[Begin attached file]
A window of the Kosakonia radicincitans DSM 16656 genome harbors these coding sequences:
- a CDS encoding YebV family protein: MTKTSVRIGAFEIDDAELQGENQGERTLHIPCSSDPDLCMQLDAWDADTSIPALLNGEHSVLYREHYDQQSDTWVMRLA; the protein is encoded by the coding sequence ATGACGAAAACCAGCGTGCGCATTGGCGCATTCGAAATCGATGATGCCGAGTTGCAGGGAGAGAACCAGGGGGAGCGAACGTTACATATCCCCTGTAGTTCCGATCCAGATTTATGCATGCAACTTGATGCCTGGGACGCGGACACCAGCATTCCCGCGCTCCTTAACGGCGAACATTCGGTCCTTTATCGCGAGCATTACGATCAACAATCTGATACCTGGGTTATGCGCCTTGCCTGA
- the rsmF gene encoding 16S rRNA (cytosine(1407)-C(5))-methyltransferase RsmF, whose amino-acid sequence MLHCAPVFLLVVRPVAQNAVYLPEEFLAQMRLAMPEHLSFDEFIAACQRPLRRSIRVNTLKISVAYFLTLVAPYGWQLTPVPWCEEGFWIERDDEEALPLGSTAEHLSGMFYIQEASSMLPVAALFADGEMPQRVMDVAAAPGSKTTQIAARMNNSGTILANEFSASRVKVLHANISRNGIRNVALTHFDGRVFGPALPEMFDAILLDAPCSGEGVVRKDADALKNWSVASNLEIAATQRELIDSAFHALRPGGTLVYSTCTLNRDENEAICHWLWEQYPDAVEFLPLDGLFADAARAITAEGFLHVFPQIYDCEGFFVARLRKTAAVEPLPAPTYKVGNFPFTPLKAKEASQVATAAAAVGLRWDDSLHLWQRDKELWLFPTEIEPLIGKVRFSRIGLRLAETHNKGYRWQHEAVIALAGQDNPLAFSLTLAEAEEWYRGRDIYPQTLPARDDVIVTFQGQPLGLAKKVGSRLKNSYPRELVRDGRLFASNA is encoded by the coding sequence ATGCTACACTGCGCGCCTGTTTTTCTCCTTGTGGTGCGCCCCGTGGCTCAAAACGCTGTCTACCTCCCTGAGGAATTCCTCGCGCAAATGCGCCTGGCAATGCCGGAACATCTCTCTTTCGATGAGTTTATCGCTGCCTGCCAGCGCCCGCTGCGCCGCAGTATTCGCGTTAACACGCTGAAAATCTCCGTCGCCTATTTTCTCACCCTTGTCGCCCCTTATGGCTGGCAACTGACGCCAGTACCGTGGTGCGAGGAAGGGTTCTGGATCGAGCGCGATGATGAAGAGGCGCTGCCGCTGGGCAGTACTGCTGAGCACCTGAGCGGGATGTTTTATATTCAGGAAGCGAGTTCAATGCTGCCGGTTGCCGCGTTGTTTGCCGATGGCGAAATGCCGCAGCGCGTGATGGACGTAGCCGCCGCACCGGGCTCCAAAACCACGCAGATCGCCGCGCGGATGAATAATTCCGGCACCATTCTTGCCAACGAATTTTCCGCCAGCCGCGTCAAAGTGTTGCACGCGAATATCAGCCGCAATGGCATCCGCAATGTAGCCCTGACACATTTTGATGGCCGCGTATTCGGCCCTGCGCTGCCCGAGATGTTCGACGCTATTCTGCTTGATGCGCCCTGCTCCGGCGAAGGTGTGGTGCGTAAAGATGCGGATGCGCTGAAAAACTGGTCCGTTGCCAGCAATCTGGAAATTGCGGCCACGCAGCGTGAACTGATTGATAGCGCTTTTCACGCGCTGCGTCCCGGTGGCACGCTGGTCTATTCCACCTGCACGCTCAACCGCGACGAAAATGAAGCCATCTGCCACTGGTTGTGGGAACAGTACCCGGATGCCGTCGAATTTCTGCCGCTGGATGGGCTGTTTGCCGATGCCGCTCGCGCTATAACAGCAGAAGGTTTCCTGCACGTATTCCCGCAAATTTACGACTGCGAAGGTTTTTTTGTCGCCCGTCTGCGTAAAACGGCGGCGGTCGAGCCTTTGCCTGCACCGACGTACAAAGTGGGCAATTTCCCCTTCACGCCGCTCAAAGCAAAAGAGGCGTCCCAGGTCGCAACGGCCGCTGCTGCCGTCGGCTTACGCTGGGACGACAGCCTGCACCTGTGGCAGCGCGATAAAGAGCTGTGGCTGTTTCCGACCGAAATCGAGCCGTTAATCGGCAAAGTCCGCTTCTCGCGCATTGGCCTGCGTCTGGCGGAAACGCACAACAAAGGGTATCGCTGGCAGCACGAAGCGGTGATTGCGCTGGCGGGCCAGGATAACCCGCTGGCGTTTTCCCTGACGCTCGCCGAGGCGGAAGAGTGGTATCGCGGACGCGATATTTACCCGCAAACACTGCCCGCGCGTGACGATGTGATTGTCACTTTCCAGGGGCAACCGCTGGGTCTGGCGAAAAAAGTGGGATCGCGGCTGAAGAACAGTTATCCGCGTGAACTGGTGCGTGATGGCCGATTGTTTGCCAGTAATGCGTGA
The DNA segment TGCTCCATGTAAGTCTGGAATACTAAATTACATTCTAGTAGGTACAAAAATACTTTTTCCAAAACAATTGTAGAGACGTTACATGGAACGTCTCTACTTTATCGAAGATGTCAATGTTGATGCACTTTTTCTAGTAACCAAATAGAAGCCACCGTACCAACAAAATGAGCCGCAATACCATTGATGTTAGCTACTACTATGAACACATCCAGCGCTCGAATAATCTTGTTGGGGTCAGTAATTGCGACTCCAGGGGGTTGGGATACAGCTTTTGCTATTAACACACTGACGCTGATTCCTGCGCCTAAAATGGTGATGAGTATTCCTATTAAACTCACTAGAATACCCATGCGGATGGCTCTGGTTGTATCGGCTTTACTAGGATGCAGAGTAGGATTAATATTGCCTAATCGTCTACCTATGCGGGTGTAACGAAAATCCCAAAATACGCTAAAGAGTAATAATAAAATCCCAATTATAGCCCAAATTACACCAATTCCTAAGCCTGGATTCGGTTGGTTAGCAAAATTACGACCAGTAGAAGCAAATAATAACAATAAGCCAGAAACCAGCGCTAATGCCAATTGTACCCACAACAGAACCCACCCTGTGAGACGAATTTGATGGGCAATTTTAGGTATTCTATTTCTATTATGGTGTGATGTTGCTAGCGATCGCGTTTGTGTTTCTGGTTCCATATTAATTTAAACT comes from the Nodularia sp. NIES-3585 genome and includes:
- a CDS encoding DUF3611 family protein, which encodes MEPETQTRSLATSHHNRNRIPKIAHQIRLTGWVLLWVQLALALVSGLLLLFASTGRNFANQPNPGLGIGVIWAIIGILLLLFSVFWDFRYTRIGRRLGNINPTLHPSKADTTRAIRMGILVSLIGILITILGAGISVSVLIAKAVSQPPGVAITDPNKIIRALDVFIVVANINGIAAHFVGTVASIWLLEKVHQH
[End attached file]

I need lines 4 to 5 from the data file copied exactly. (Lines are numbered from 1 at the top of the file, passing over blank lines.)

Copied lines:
The DNA segment TGCTCCATGTAAGTCTGGAATACTAAATTACATTCTAGTAGGTACAAAAATACTTTTTCCAAAACAATTGTAGAGACGTTACATGGAACGTCTCTACTTTATCGAAGATGTCAATGTTGATGCACTTTTTCTAGTAACCAAATAGAAGCCACCGTACCAACAAAATGAGCCGCAATACCATTGATGTTAGCTACTACTATGAACACATCCAGCGCTCGAATAATCTTGTTGGGGTCAGTAATTGCGACTCCAGGGGGTTGGGATACAGCTTTTGCTATTAACACACTGACGCTGATTCCTGCGCCTAAAATGGTGATGAGTATTCCTATTAAACTCACTAGAATACCCATGCGGATGGCTCTGGTTGTATCGGCTTTACTAGGATGCAGAGTAGGATTAATATTGCCTAATCGTCTACCTATGCGGGTGTAACGAAAATCCCAAAATACGCTAAAGAGTAATAATAAAATCCCAATTATAGCCCAAATTACACCAATTCCTAAGCCTGGATTCGGTTGGTTAGCAAAATTACGACCAGTAGAAGCAAATAATAACAATAAGCCAGAAACCAGCGCTAATGCCAATTGTACCCACAACAGAACCCACCCTGTGAGACGAATTTGATGGGCAATTTTAGGTATTCTATTTCTATTATGGTGTGATGTTGCTAGCGATCGCGTTTGTGTTTCTGGTTCCATATTAATTTAAACT comes from the Nodularia sp. NIES-3585 genome and includes:
- a CDS encoding DUF3611 family protein, which encodes MEPETQTRSLATSHHNRNRIPKIAHQIRLTGWVLLWVQLALALVSGLLLLFASTGRNFANQPNPGLGIGVIWAIIGILLLLFSVFWDFRYTRIGRRLGNINPTLHPSKADTTRAIRMGILVSLIGILITILGAGISVSVLIAKAVSQPPGVAITDPNKIIRALDVFIVVANINGIAAHFVGTVASIWLLEKVHQH